Fresh Lemonade




The picture restorer - Charles Daggett

Colossal statue of a man

Gingerbread with prunes and ale

Wandsworth bridge (part one)


Lacquer dish

Parsons Green


Pegasus vase

South Wimbledon

Bronze flesh-hook

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Chorleywood. The Old English word for a free peasant lower than the rank of nobleman was ceorl and these people once had an encampment on a site near here. Recorded as Charlewoode in 1524 although the name is of an earlier origin and is derived from the Old English ceorl (the group name of the people) and leah, 'a wood' - 'the wood or clearing of the free peasants' and known as Chorley Wood by 1730.
Chiswick Park

Chiswick Park. Recorded as Ceswican с. 1000, Chiswick has had various spellings throughout time, and is thought to derive from the Old English cese, 'cheese' and wic, 'farm'. Although there are parks nearby the station, they are not connected with the original park.

Chigwell was recorded as Cingheuuella in the Domesday Book and may be is associated with a Saxon named Cicea. But the name is probably derived from Old English ceaege, 'gorse' and weg, 'well' - 'the well within the shingle'. The name has changed in the course of time to Chigwell.

Chesham had an early association with the Old English word ceaster - signifying 'a Roman town and fortification'. Recorded during the 10th century as Caesteshamm from the Old English ceastel, literally 'a heap of stones', and hamm, a ’water meadow' - meaning 'a boundary mark by a spring'. In the course of time the name has changed to Chesham, and nearby is the river Chess.
Charing Cross

Charing Cross. By tradition, it is said that Edward I in 1291 set up a stone cross near what is now the courtyard of the main-line station to mark the last resting place of the funeral cortege of his Queen Eleanor as it passed from Harby to Westminster - hence the Cross part of the name which was recorded as the stone cross of Cherryngge during the 14th century. There was a little village here named Cyrringe c.1000 and the name is derived from the Old English cierring, 'turning' or 'to turn', probably referring to the bend in the river Thames nearby. Charing Cross Road was built in the 1880s.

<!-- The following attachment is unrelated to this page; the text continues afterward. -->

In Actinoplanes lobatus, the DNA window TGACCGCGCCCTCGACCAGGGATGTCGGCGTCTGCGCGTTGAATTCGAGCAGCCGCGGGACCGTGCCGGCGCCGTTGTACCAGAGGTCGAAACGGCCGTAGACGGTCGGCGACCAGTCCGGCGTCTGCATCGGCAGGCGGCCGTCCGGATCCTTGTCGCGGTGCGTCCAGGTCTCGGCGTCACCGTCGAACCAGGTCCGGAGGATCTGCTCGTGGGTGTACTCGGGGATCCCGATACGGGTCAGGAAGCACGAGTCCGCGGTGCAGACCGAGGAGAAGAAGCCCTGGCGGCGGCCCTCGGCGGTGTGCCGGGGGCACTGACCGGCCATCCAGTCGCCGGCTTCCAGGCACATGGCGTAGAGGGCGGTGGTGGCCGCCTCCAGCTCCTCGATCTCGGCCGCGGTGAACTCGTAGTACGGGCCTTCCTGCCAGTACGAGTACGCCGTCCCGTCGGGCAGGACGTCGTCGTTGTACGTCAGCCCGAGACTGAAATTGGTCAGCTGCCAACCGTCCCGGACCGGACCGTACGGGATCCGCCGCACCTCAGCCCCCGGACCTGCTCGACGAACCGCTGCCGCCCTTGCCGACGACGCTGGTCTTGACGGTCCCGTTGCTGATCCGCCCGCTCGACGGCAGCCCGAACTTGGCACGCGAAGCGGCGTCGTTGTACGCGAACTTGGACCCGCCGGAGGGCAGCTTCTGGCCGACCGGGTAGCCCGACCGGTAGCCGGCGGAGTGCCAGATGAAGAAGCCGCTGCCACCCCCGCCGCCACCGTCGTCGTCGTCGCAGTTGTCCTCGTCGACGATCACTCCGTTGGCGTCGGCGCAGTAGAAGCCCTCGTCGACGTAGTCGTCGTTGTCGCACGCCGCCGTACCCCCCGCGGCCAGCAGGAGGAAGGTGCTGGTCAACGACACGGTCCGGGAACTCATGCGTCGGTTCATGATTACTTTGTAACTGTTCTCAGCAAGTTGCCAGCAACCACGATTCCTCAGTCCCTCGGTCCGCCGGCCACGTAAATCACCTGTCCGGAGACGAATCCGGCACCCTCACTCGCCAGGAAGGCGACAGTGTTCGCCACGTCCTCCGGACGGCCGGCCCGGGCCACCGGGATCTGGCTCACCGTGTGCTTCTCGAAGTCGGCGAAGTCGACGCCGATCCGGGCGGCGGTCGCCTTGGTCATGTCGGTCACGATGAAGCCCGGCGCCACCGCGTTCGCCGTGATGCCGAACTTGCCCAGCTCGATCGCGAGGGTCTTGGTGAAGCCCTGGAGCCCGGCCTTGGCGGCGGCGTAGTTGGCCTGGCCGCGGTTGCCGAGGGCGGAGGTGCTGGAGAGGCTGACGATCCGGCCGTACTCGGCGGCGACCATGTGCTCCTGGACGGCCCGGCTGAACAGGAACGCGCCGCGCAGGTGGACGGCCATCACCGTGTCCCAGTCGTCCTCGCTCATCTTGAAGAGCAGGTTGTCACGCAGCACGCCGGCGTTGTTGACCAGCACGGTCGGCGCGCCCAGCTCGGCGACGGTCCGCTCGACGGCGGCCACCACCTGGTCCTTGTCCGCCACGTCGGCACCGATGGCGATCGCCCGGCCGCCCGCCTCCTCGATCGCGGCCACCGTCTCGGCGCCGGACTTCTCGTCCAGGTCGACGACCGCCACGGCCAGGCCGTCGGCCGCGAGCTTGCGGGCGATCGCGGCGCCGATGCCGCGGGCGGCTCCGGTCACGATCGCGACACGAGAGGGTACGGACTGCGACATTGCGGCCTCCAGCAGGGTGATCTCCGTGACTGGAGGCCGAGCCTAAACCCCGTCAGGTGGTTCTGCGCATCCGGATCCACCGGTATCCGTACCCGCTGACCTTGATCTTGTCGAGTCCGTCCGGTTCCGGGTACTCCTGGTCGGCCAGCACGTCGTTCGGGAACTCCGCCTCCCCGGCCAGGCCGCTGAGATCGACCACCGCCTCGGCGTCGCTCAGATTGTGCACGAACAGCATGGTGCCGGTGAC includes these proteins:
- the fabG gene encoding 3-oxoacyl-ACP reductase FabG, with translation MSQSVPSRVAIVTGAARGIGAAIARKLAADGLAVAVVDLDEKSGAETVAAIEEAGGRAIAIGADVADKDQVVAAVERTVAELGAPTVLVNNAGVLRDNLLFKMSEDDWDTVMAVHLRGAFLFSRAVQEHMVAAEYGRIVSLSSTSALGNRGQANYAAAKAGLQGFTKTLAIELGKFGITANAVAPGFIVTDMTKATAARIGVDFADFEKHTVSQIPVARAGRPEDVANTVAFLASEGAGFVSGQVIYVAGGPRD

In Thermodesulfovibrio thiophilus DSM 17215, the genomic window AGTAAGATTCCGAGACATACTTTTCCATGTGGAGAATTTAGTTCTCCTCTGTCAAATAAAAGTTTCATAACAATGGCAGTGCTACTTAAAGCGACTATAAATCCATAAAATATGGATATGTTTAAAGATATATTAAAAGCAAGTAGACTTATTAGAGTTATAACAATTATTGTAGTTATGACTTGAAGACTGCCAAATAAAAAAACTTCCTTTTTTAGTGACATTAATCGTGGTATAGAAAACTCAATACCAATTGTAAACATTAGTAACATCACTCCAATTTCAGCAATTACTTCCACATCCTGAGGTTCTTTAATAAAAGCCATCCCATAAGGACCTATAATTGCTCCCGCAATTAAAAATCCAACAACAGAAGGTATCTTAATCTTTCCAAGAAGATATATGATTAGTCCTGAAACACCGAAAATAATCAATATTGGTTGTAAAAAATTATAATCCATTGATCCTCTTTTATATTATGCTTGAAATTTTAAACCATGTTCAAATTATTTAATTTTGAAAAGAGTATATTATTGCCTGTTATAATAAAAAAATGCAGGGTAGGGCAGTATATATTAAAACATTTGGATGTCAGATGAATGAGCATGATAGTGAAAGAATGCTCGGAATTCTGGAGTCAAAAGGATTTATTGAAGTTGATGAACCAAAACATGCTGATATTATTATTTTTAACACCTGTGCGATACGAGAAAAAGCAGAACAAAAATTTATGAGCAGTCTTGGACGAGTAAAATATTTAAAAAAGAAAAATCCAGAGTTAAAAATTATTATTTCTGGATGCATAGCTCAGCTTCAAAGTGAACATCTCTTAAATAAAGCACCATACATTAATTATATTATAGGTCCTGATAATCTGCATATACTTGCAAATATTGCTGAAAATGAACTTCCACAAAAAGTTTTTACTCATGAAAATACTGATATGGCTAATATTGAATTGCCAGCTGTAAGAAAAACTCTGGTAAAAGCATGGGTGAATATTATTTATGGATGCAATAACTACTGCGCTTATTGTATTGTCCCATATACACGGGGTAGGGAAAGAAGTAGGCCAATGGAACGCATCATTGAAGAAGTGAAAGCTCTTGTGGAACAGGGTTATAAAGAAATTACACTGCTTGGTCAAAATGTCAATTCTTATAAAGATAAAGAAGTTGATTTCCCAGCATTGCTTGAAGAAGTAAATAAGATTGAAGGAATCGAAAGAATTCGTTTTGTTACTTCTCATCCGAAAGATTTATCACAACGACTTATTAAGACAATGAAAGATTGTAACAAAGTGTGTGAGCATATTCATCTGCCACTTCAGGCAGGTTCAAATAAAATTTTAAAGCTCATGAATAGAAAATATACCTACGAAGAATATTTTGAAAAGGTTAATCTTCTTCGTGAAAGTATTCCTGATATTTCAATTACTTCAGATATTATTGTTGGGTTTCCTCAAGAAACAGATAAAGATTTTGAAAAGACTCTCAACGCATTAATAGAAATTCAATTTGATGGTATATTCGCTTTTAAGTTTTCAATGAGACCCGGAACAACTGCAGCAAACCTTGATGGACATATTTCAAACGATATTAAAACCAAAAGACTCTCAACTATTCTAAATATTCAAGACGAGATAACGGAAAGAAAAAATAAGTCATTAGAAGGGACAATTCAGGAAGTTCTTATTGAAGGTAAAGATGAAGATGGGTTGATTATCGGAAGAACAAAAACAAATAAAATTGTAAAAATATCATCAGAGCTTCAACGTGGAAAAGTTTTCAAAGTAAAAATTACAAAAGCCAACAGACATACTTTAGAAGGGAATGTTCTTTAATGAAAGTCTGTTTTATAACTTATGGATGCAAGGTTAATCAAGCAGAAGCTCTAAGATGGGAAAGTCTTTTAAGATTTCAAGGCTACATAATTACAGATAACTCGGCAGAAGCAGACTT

Chancery Lane
Chancery Lane was constructed by the Knights Templars c.1160 and has a long history with many changes of name. It was recorded as Newstrate (New Street) in the early part of the 13th century. During the reign of Henry III (1216-72) a house was erected on the eastern side of the lane for the conversion of Jews to the Christian faith. The house became famous and Newstrate became Convers Lane. Towards the end of the 13th century, Edward I banished the Jews from the country and the house was used by the Keeper of the Rolls', where the official records of the Inns of Chancery were kept and once again the name of the street was changed to Chancellor's Lane and was recorded as this in 1320.
Chalk Farm

Chalk Farm. It has been suggested this is a corruption of the wording Chalcot Farm but there is no evidence that a farm ever existed in this area. Recorded as Chaldecot(e) in 1253, it is stated that this name is derived from cold cottages, referring to the slopes of nearby Haverstock Hill which were bleak and exposed in the early days of settlement in this area. It seems that there was also a place of shelter here for travellers to London.
Chalfont & Latimer

Chalfont & Latimer. Chalfont was recorded as Ceadeles funta in 949 from the personal name of a Saxon, Ceadel, and Old Welsh funta, 'a spring or stream' - "Ceadel's home near a spring'. Latimer is also derived from a personal name, recorded as Yselhamstede in 1220 and Isenhampstede Latyer in 1389, from William Latymer, who obtained the manor on this site in 1330; the name was over time shortened to Latimer.
Canons Park

Canons Park. Six acres of this area were granted to the Prior of the St Augustinian canons of St Bartholomew's, Smithfield, in 1331 and were recorded as Canons during the 16th century. Canons Park later became the property of the Duke of Chandos and on the estate was built the Duke's magnificent mansion (also named 'Canons') which was demolished after its sale by the Duke's heir in 1747, being broken up and sold by lots at auction.
Cannon Street

Cannon Street has no connection with guns or even billiards as the name might suggest, for the candle-makers and wick-chandlers who made their wares for the Church lived here in the late Middle Ages. It was first mentioned in the records of c.1180 as Candelwichstrete (from Candle and Old English wic, 'a dwelling'). Through a series of name-shortenings and the Cockney dialect the name was contracted to Cannon Street by the mid-17th century and this modern form was noted by Pepys in his famous diary in 1667. On the site of the present mainline station was once the Steelyard, a store to which members of the German Hanseatic League once brought their goods for sale.